UndercoverMan saidFor the life of me I can't understand why a gay man would want to be around kids for any length of time anyway, but that's just me.
Considering the devastating implications to your entire life of even the whisper of impropriety with a minor, I wouldn't accept the risk - straight or gay. All it takes is one allegation - substantiated or not. Even if your name is cleared all people will remember is the salacious gossip.
Also, it doesn't help our cause when you see gay men dressed as scouts or scoutmasters at Halloween or other costume events. It further perpetuates the idea of gay man as youth predator. It even gives me the creeps.
Sometimes we gays help perpetuate the very stereotypes used against us.
I would also see it as a risk which I personally would be unwilling to accept. However, some gay men have accepted similar risks and have experienced no problems. It's a decision that everyone must make for himself.
But as an organization shouldn't it have the right to decide who can belong to the organization? They don't allow girls. Do they? You can say girls have the Girl Scouts but a girl could argue that achieving the status of Eagle Scout carries great weight and she should be allowed the opportunity to achieve said status. I don't believe the girl scouts have anything comparable. Joe Schmo on the street probably could name it even if the Girl Scouts do.
If individuals are allowed to make decisions for themselves based on the risk (perceived or otherwise) shouldn't organizations be allowed the same? I may not like their decision but I also have the freedom to organize my own group.
Q: Until 1990, when they were being sued, guess what the Boys and Girls Club USED to be called?http://digitalcommons.law.ggu.edu/cgi/viewcontent.cgi?article=1530&context=ggulrev
Now, Title IX actually excepts the Boy Scouts and Girl Scouts, explicitly, along with the YMCA and YWCA, as "voluntary service organizations," a status whose criteria, I presume, the Boys Club could not establish:http://www.dol.gov/oasam/programs/crc/titleix.htm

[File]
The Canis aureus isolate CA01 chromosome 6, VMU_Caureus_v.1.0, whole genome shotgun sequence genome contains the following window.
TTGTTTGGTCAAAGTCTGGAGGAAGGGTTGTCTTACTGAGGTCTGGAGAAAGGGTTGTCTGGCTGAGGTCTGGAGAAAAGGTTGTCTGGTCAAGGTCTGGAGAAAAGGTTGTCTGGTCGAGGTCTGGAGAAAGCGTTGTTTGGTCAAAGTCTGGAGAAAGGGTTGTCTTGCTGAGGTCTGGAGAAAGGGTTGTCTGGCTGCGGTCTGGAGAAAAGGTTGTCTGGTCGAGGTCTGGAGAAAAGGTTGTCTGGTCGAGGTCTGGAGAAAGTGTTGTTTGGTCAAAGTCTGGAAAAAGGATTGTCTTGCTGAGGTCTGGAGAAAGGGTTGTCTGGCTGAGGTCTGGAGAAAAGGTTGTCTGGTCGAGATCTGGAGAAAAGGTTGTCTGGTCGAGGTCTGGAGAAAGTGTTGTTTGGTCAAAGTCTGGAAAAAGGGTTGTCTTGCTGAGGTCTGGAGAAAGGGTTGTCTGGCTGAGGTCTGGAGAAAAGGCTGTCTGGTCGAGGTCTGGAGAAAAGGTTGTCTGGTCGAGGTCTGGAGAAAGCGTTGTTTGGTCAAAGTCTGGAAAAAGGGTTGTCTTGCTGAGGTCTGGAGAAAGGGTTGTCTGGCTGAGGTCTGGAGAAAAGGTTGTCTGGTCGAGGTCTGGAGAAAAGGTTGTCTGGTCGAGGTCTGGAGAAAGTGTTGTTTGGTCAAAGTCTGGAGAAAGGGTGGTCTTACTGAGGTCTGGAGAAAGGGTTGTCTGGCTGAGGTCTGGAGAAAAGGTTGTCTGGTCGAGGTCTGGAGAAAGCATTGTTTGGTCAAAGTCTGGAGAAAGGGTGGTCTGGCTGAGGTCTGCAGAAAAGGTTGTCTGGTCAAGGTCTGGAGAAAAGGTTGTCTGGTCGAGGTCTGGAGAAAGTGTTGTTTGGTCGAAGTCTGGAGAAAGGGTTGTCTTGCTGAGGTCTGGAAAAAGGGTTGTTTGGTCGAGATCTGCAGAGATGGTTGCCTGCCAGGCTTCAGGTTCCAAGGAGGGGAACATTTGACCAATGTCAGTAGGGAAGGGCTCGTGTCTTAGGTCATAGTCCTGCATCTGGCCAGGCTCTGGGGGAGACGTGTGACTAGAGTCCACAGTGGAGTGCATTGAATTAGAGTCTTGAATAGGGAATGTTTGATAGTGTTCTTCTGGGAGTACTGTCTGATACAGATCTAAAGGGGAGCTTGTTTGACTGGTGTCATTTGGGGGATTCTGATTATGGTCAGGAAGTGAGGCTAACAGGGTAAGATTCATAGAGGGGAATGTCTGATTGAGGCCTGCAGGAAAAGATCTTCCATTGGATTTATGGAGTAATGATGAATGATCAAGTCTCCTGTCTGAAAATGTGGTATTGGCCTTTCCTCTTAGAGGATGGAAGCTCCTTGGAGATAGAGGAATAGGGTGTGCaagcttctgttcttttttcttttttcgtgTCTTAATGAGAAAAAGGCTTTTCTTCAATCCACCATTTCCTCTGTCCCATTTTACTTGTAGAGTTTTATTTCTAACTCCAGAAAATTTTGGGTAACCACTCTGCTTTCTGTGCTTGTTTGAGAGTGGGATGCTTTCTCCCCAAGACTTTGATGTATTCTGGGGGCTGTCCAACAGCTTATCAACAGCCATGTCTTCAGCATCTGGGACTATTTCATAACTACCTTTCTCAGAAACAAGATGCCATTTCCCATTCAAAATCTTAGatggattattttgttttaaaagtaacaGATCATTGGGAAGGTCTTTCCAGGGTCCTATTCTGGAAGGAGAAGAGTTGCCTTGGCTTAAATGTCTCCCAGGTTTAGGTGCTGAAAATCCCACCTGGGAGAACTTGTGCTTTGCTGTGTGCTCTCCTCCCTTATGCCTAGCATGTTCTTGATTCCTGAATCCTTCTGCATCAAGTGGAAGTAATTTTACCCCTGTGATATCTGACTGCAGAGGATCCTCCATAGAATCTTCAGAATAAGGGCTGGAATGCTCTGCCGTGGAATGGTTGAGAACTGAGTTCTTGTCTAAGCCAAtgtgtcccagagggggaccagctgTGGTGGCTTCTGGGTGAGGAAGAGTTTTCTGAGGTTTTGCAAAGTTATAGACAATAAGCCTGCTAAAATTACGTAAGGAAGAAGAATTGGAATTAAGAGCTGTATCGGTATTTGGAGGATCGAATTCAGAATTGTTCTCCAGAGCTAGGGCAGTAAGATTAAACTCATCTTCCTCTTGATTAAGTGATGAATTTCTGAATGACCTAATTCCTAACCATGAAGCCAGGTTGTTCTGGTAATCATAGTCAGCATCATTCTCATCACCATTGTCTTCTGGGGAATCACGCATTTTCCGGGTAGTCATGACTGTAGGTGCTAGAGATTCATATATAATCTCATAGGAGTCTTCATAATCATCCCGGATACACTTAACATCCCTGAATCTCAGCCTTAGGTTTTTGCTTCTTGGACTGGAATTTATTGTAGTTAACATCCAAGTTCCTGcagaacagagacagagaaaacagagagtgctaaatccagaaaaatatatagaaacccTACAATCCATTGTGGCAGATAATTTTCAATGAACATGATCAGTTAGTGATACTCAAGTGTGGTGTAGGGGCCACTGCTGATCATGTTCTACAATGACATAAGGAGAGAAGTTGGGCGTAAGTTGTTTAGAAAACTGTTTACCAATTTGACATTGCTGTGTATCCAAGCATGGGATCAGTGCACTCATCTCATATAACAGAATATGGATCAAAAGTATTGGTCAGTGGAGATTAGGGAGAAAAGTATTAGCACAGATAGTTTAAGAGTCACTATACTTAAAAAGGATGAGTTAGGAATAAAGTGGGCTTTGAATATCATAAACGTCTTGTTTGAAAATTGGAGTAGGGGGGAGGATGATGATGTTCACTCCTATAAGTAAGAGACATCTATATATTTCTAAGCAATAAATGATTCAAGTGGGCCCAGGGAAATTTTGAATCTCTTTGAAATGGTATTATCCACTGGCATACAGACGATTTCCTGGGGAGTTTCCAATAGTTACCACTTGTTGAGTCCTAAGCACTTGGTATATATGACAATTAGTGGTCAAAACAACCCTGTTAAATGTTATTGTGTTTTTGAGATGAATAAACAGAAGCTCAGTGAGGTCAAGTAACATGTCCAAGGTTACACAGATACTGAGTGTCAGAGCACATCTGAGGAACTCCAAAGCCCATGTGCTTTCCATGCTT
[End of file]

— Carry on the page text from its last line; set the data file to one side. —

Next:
DOL Page on Title IX
(6) Social fraternities or sororities; voluntary youth service organizations
this section shall not apply to membership practices --
(A) of a social fraternity or social sorority which is exempt from taxation under section 501(a) of Title 26, the active membership of which consists primarily of students in attendance at an institution of higher education, or
(B) of the Young Men's Christian Association, Young Women's Christian Association; Girl Scouts, Boy Scouts, Camp Fire Girls, and voluntary youth service organizations which are so exempt, the membership of which has traditionally been limited to persons of one sex and principally to persons of less than nineteen years of age
The Boy Scouts can, and does, have membership policies that define how boys can join their group. "Desire to engage in intercourse exclusively with the opposite gender by the time the member reaches sexual maturity," would be a slippery criterion for obvious reasons. And way back when, they didn't have the presence of mind to call themselves the Straight Boy Scouts to make exclusionary appeals on the basis of tradition.http://www.scouting.org/scoutsource/BoyScouts/AdvancementandAwards/joining.aspx
Boy Scouts of AmericaMeet the age requirements.
Be a boy who is 11 years old, or one who has completed the fifth grade or earned the Arrow of Light Award and is at least 10 years old, but is not yet 18 years old.
Find a Scout troop near your home.
Complete a Boy Scout application and health history signed by your parent or guardian.
Repeat the Pledge of Allegiance.
Demonstrate the Scout sign, salute, and handshake.
Demonstrate tying the square knot (a joining knot).
Understand and agree to live by the Scout Oath, Scout Law, motto, and slogan, and the Outdoor Code.
Describe the Scout badge.
Complete the pamphlet exercises.
With your parent or guardian, complete the exercises in the pamphlet How to Protect Your Children From Child Abuse: A Parent’s Guide.
Participate in a Scoutmaster conference.
Turn in your Boy Scout application and health history form signed by your parent or guardian, then participate in a Scoutmaster conference.
If you're a young man that can do all those things, and pay whatever dues they require, your orientation shouldn't matter terribly much.
Also, the first link notes the BSA established a "Learning for Life" program in 1991 that technically isn't scouting, but was created to allow for "girls as well as gay boys" to join, perhaps as a hedge against future lawsuits about participation.